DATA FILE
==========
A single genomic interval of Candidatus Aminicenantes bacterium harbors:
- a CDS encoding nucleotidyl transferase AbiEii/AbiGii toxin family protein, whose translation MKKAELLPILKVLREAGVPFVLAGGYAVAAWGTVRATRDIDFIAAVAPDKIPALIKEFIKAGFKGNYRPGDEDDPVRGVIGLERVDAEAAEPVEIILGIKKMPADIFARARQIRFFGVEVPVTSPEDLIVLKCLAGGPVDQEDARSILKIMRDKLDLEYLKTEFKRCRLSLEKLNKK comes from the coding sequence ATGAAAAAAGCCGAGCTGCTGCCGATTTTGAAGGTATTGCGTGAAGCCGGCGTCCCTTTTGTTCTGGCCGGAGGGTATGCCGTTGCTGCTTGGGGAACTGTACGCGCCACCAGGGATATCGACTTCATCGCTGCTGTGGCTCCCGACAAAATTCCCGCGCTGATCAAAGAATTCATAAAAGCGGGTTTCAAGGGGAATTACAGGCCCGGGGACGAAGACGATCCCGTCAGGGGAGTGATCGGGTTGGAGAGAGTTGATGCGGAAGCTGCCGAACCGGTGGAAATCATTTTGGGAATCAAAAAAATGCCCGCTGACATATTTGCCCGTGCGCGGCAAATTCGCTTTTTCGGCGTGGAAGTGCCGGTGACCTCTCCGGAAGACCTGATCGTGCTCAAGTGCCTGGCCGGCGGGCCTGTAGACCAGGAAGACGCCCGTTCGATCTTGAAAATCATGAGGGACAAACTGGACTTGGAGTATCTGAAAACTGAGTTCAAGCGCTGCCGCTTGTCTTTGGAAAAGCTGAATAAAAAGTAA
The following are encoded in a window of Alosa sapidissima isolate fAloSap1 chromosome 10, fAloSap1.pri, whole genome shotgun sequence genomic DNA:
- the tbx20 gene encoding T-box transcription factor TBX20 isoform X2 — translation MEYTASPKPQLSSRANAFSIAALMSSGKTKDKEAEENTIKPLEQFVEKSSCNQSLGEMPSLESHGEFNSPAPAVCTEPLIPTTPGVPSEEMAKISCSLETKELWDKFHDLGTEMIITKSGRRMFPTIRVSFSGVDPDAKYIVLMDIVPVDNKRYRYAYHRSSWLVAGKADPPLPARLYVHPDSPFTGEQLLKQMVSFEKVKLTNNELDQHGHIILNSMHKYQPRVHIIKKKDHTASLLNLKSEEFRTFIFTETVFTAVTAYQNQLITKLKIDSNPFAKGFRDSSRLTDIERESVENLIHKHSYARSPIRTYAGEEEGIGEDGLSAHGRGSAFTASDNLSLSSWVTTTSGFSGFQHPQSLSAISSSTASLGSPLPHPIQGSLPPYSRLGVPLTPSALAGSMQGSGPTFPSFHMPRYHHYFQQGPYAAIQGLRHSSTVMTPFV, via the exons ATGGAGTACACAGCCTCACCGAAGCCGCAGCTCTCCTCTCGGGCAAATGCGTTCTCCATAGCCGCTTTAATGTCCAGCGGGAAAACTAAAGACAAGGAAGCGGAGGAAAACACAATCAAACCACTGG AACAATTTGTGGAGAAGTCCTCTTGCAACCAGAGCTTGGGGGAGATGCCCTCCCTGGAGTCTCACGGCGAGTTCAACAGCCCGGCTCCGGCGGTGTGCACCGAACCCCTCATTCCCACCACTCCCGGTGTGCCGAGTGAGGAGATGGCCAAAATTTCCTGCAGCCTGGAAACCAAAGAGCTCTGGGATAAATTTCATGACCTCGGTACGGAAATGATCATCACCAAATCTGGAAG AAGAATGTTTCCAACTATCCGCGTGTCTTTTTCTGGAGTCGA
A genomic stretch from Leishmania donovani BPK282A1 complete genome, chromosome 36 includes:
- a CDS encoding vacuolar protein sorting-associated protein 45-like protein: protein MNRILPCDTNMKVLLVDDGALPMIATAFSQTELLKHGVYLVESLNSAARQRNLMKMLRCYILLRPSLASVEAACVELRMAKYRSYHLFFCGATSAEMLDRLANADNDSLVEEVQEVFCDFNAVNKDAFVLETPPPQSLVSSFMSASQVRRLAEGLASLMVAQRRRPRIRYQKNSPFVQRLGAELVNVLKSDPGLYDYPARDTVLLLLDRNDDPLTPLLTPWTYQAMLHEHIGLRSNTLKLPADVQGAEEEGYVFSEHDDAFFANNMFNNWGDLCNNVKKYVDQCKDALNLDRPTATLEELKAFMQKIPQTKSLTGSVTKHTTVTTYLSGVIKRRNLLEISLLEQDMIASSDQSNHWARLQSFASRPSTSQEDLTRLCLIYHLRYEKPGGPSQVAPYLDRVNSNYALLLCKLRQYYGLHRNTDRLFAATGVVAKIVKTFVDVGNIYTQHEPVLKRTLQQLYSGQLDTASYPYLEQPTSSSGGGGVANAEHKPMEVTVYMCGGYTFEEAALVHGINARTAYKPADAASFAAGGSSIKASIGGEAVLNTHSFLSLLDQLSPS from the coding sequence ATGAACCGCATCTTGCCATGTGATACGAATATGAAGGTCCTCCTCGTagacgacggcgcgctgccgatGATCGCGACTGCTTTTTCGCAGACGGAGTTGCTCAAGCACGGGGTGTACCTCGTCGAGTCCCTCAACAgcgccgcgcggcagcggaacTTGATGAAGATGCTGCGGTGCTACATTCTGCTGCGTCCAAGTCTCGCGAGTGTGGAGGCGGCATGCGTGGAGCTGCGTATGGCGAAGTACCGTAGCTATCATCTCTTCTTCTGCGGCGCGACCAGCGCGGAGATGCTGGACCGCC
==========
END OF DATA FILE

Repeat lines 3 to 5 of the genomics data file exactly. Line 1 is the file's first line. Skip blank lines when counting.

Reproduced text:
The following are encoded in a window of Alosa sapidissima isolate fAloSap1 chromosome 10, fAloSap1.pri, whole genome shotgun sequence genomic DNA:
- the tbx20 gene encoding T-box transcription factor TBX20 isoform X2 — translation MEYTASPKPQLSSRANAFSIAALMSSGKTKDKEAEENTIKPLEQFVEKSSCNQSLGEMPSLESHGEFNSPAPAVCTEPLIPTTPGVPSEEMAKISCSLETKELWDKFHDLGTEMIITKSGRRMFPTIRVSFSGVDPDAKYIVLMDIVPVDNKRYRYAYHRSSWLVAGKADPPLPARLYVHPDSPFTGEQLLKQMVSFEKVKLTNNELDQHGHIILNSMHKYQPRVHIIKKKDHTASLLNLKSEEFRTFIFTETVFTAVTAYQNQLITKLKIDSNPFAKGFRDSSRLTDIERESVENLIHKHSYARSPIRTYAGEEEGIGEDGLSAHGRGSAFTASDNLSLSSWVTTTSGFSGFQHPQSLSAISSSTASLGSPLPHPIQGSLPPYSRLGVPLTPSALAGSMQGSGPTFPSFHMPRYHHYFQQGPYAAIQGLRHSSTVMTPFV, via the exons ATGGAGTACACAGCCTCACCGAAGCCGCAGCTCTCCTCTCGGGCAAATGCGTTCTCCATAGCCGCTTTAATGTCCAGCGGGAAAACTAAAGACAAGGAAGCGGAGGAAAACACAATCAAACCACTGG AACAATTTGTGGAGAAGTCCTCTTGCAACCAGAGCTTGGGGGAGATGCCCTCCCTGGAGTCTCACGGCGAGTTCAACAGCCCGGCTCCGGCGGTGTGCACCGAACCCCTCATTCCCACCACTCCCGGTGTGCCGAGTGAGGAGATGGCCAAAATTTCCTGCAGCCTGGAAACCAAAGAGCTCTGGGATAAATTTCATGACCTCGGTACGGAAATGATCATCACCAAATCTGGAAG AAGAATGTTTCCAACTATCCGCGTGTCTTTTTCTGGAGTCGA
A genomic stretch from Leishmania donovani BPK282A1 complete genome, chromosome 36 includes: